– Safer and more resilient roads and highways (Road Infrastructure/Transport Infrastuctures in general), and consequently better conditions for the users: the provision of automated systems able to perform inspection of roads/highways with increased accuracy, detail, efficiency, objectivity, repeatability and data management capabilities will aid maintenance planning of the inspection personnel with the aid of adapted strategies based on the current conditions and highway needs. This is expected to highly contribute to a safer transport network for the users, particularly the wide public, commuters.
– Reduction of need for highly trained personnel: the suggested system requires less personnel assigned to the inspection/maintenance task itself reducing thus the operational costs of the roads’/highways’ owners/operators as well as the inspection/maintenance companies. Furthermore, the solution is expected to reduce hourly labor in the transport environment that is really risky and very costly when having also in mind the transportation of relevant personnel to/from the point of interest.
– Safer working environment for inspection/maintenance/first-response teams, which are most of the times required to execute their tasks in the harsh environments of roads/highways always experiencing and facing inconvenient and not safe conditions such as passing vehicles, noise, dust and extreme temperatures (inspection/maintenance teams) and even worse conditions (smoke, chemicals, risk of collapse, etc.) when referring to first response units. This is expected to greatly improve by the usage of “expert/smart” systems -such as PANOPTIS one- from Road Infrastructure/Transport Infrastucture industry.
– Inspection and maintenance costs reduction through regular, structured and planned inspections: This is expected to be achieved through the introduction of more often, but still less expensive inspections. Currently, there is a precise planning of regular inspections of highways; however, sometimes these are limited due to operational costs of the inspections, often to the limit that can be afforded. The proposed system will allow more frequent inspections, whereas the whole Road Infrastructure, e.g., tunnel lining, pavement, will be inspected and not just some spots under a sampling procedure. This will lead to improved maintenance schedule, targeting to the forecast of future damages and the on-time intervention (predictive maintenance). This can greatly reduce infrastructure maintenance costs.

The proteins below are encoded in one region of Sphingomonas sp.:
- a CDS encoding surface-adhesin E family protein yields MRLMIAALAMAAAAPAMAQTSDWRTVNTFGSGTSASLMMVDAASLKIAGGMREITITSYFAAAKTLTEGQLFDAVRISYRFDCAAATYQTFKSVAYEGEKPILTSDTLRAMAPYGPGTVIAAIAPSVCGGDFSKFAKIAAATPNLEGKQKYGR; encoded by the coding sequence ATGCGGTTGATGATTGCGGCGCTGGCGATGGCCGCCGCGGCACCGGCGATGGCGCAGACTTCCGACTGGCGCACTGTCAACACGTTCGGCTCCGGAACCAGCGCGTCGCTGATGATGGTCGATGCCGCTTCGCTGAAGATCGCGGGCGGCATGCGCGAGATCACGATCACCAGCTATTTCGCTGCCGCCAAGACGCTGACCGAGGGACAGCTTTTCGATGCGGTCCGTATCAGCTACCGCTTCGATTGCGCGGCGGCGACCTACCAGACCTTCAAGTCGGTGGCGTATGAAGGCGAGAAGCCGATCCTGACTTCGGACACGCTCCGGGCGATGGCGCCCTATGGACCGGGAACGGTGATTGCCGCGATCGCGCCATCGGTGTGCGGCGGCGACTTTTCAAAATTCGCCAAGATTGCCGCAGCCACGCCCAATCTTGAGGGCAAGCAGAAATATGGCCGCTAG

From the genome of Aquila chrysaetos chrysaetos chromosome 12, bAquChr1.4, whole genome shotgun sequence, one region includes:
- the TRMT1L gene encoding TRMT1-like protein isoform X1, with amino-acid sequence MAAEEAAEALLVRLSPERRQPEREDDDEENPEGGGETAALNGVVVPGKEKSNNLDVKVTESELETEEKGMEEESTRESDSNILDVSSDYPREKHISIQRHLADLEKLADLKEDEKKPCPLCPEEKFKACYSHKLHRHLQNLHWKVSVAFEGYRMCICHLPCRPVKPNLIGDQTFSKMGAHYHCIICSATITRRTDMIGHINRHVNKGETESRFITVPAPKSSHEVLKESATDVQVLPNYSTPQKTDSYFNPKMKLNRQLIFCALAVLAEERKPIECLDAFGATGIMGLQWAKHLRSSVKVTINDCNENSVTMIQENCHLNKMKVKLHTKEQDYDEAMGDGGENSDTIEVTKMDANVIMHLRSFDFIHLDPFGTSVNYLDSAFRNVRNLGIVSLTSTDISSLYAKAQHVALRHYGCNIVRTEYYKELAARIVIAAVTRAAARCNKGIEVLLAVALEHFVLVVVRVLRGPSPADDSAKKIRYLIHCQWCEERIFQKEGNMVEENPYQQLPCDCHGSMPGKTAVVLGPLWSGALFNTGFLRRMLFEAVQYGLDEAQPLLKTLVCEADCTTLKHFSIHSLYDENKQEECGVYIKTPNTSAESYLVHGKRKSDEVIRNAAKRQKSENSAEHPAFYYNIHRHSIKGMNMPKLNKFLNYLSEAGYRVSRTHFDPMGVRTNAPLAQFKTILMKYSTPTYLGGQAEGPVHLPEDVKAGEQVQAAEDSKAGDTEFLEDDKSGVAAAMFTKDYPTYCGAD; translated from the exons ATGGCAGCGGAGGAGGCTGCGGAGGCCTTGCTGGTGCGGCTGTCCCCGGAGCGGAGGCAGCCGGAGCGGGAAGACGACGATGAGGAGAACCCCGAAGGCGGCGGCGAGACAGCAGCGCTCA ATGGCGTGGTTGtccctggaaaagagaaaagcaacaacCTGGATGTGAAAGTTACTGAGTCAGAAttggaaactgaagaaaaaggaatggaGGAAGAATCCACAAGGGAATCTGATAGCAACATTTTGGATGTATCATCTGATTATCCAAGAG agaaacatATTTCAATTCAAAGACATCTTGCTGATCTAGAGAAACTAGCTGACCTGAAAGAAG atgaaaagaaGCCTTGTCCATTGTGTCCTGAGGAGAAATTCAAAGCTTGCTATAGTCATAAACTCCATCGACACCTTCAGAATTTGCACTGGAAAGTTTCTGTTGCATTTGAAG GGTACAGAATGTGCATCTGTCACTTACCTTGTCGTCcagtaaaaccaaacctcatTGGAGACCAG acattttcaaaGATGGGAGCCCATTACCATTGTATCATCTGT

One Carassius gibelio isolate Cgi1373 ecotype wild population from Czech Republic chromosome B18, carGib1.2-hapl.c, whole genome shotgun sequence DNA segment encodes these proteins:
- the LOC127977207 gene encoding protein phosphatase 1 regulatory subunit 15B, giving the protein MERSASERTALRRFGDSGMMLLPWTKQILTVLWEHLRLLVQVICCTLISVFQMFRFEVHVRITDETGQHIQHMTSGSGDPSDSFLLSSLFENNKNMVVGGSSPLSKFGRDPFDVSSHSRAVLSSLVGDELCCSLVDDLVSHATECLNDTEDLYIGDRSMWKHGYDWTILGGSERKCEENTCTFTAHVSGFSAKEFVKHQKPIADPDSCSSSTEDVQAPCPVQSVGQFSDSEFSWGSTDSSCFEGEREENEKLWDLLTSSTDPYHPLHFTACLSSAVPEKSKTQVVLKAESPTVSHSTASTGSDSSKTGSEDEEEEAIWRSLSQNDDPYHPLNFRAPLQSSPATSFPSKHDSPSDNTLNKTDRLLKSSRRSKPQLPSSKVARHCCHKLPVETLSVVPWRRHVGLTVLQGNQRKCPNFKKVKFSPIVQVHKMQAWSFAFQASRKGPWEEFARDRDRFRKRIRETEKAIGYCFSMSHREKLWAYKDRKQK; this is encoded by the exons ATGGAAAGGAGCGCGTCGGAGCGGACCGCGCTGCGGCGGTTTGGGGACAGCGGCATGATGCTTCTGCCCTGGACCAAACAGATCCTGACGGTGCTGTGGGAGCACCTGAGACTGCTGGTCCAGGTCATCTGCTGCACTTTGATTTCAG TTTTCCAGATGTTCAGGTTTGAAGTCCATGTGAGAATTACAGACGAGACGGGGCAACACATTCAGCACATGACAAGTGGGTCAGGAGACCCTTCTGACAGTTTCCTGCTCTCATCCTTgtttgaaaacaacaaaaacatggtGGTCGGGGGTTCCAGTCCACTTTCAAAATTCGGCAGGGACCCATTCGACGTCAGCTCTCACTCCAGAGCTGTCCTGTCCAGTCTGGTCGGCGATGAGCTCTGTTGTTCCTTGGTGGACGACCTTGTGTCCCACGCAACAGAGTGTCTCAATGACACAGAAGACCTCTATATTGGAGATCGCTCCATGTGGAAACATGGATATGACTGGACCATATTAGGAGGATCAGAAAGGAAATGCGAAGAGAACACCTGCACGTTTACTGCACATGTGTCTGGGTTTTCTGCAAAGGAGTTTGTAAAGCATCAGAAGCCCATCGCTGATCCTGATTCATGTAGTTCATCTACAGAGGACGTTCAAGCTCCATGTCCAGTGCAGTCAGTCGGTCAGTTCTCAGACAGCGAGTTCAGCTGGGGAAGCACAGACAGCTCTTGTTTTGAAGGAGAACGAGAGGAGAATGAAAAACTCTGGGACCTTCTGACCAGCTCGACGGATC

– Reduce road/highway down-time for inspections: the inspection of roads and in particularly of large highways usually requires partial or total shutdown of a sector and the traffic is usually diverted to local roads around the previous toll stops. This is not an easy task for the highway operators and requires the availability of actual road diversions for the drivers, which is not always the case. The development of an industrial grade robotic system and its exhaustive testing into actual working/environment conditions will ensure the operation of the system without stopping the highway traffic.
– Reduction of vehicle operating costs, through structured inspection of the pavement and will in-turn result in decreased fuel consumption, tire repair costs, vehicle maintenance and depreciation.
– Travel time Savings: as related to the journey times, concluding that timely maintenance of the Road Infrastructure is the most widely recognized economic benefit of roads maintenance.
– The establishment of this roadway pavement management system will enable highway operators to evaluate the condition of county roads using an automated, incorporate and track historical pavement information into pavement management software, develop annual roadway programs and budget projections based on the optimization of critical need projects, available maintenance treatments, resurfacing, and funding, document each future year’s annual roadway program in the pavement management software, gain understanding on the costbenefit ratio of different types of pavement treatments, rehabilitation, and replacement; and link aspects of the pavement management system to the country GIS system for use by country staff.
This project has received funding from the European Union's Horizon 2020 research and innovation programme under grant agreement No 769129